If he was right, Detroit’s decision to file for bankruptcy suggests that the US is further than ever from achieving the Great Society vision. It is certainly no longer a model for other countries to follow.
Professor David Head, Navenby, Lincolnshire
Those who support the Coalition’s market economy strategy and capitalism American- style might like to ponder on the fate of Detroit. How many of our cities could go bankrupt and become wastelands?
R E Hooper, Stratford-upon-Avon, Warwickshire
Cash at the food bank?
On a recent visit to our link community of Gunjur in The Gambia I discovered that Oxfam America and the UN Food and Agriculture Organisation had changed their policy of giving food to the poorest people and instead were giving cash; they felt it was patronising to suggest to people that “what you need is food”, whereas if they were given money, they were given choice. They could spend it on food, but might need shoes or education for their children.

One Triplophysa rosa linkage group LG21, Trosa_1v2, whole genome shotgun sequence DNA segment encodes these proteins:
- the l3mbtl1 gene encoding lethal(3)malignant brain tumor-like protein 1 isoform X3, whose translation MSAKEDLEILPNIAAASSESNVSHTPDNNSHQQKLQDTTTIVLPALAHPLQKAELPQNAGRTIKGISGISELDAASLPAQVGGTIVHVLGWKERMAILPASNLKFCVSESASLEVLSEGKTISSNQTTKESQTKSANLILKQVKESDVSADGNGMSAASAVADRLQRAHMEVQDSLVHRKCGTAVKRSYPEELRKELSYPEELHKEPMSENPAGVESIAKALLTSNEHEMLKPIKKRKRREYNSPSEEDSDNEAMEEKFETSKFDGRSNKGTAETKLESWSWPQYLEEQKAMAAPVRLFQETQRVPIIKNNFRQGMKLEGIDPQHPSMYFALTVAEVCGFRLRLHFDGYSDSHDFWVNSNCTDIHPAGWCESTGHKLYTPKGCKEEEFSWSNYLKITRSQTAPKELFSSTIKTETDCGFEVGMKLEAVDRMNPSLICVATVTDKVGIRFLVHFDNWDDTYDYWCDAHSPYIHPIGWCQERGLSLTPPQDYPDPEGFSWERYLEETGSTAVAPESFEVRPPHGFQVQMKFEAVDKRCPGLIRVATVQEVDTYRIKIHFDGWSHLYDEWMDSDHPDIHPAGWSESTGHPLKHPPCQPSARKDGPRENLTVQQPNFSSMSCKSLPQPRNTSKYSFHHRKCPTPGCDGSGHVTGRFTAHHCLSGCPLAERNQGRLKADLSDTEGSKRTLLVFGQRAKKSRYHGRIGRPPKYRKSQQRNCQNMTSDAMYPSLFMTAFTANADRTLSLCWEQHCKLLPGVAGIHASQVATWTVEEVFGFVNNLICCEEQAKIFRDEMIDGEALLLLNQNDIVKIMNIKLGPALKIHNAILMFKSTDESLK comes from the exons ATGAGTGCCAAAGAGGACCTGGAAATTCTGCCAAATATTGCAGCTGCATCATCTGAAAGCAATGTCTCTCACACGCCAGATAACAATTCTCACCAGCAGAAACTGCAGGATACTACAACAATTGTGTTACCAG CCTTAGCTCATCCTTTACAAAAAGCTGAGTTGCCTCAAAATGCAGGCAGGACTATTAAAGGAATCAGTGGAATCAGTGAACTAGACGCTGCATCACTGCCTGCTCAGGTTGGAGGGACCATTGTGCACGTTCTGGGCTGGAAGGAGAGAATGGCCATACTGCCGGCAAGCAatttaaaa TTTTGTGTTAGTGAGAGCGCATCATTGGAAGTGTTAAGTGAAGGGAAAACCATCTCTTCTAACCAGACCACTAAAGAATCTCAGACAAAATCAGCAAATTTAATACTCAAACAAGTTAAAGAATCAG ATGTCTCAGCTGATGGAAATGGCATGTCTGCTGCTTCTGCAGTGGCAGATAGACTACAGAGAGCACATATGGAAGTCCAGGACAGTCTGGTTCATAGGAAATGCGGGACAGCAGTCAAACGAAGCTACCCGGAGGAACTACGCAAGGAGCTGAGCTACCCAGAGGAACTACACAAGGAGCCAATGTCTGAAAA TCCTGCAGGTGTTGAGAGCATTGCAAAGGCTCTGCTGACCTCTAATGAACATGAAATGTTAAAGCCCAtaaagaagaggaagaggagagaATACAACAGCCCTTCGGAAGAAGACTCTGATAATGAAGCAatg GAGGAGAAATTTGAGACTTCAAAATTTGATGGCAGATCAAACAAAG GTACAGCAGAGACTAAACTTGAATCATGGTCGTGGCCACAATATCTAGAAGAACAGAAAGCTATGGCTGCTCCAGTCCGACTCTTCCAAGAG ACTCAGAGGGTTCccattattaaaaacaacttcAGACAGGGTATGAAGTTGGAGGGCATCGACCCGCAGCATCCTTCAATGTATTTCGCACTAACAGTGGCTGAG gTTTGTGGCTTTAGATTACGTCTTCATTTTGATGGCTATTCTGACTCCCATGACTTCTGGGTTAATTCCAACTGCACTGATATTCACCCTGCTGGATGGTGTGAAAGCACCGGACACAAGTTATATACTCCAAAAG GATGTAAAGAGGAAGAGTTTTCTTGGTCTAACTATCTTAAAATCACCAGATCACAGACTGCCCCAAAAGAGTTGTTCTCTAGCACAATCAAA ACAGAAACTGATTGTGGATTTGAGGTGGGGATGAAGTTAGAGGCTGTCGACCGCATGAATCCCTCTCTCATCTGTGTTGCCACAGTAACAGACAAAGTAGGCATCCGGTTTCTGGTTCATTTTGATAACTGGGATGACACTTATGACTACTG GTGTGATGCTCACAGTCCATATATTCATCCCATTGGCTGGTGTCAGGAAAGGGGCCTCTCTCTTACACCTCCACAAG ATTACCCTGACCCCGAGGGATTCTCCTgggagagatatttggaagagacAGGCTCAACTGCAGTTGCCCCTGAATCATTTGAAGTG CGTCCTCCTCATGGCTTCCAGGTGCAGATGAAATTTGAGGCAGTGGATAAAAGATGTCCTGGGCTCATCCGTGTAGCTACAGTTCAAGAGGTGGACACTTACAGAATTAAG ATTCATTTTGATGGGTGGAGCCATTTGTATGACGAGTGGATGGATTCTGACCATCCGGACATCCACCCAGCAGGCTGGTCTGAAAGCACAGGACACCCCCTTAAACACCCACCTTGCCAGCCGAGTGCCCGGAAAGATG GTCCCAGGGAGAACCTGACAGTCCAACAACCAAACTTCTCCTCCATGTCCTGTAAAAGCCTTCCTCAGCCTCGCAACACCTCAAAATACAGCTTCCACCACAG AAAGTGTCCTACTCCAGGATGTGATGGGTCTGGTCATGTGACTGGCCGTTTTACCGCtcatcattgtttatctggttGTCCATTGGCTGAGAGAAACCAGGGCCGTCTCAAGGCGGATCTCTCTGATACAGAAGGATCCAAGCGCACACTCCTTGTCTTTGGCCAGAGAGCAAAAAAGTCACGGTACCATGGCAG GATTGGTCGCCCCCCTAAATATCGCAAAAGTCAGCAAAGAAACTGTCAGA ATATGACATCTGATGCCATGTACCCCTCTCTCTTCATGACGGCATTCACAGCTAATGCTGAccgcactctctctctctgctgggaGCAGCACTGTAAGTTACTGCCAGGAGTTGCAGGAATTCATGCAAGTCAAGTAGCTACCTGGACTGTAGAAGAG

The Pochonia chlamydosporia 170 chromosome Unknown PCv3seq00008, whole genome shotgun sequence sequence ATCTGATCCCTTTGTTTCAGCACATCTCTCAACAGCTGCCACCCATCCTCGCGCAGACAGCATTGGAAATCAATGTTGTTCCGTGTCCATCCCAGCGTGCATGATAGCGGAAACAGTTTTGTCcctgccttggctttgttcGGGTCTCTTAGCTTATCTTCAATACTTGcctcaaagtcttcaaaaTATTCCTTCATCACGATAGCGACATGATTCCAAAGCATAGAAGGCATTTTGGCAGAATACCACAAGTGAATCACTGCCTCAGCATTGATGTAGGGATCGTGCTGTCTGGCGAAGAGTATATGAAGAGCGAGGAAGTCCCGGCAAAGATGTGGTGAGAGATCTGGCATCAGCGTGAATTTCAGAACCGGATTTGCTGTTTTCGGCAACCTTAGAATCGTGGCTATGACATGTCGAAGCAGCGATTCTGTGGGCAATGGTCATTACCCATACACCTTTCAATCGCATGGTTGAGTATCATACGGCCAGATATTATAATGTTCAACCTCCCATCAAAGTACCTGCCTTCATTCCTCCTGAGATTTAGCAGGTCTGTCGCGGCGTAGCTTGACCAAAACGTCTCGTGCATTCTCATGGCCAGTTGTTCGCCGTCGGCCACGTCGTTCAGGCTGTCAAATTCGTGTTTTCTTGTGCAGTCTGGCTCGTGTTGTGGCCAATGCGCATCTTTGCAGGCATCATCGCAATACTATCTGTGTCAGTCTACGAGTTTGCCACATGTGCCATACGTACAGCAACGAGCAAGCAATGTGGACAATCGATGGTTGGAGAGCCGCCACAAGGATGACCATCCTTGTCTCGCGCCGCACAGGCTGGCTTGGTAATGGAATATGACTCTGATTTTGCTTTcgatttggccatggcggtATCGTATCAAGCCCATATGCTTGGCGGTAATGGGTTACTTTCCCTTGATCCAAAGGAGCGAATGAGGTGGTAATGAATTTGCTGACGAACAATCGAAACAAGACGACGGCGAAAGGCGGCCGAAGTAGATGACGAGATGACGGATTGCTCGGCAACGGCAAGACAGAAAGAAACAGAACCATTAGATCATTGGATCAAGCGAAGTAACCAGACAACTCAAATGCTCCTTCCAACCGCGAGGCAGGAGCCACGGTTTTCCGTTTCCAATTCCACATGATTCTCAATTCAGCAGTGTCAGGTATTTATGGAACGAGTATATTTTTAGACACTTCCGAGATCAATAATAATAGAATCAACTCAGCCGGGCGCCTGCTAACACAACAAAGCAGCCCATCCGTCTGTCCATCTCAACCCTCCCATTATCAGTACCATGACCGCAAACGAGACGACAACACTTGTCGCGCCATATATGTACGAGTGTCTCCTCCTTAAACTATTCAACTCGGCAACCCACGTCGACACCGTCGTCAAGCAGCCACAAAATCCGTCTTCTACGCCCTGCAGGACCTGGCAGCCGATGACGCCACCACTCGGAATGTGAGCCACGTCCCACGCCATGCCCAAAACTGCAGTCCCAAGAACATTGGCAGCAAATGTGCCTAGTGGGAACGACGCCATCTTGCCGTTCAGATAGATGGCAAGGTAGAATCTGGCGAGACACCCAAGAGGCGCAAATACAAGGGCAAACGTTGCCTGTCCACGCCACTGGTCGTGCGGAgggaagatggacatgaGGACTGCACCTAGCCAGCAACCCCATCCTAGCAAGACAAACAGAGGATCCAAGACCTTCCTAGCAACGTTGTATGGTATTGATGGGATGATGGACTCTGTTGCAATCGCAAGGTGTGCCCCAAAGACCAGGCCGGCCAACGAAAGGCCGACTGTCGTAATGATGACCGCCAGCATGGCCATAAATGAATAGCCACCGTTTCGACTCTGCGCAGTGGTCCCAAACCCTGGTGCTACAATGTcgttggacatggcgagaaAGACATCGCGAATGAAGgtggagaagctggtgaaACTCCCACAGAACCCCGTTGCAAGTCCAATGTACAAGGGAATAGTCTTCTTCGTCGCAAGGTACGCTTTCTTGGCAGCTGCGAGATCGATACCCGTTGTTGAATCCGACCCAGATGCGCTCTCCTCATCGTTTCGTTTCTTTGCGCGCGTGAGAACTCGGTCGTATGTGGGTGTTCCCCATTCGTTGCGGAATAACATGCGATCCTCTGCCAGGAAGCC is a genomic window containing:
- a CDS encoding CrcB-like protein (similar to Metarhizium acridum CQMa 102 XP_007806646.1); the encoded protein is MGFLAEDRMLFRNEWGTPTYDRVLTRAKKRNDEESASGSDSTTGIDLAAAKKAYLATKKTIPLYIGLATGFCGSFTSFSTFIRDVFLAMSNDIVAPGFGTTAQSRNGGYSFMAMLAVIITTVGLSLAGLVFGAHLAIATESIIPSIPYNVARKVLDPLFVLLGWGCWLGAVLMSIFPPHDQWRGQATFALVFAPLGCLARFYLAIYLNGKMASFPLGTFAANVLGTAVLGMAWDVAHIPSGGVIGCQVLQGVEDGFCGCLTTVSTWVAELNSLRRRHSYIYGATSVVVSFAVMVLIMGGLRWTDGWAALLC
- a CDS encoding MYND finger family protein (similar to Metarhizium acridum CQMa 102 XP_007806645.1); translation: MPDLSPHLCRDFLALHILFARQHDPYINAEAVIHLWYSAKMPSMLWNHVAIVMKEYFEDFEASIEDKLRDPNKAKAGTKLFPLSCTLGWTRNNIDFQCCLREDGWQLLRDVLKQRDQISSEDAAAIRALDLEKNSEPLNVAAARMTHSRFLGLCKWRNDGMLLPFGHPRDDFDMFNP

I wonder what the food bank movement feels about this?
Nick Maurice, Marlborough, Wiltshire
£28000 - £45000 per annum: Recruitment Genius: A Senior Digital Marketing Cons...
£16640 - £18500 per annum: Recruitment Genius: An Assistant Stores Keeper is r...
£16000 - £18500 per annum: Recruitment Genius: This is an excellent opportunit...
£17000 - £30000 per annum: Recruitment Genius: Developer required to join a bu...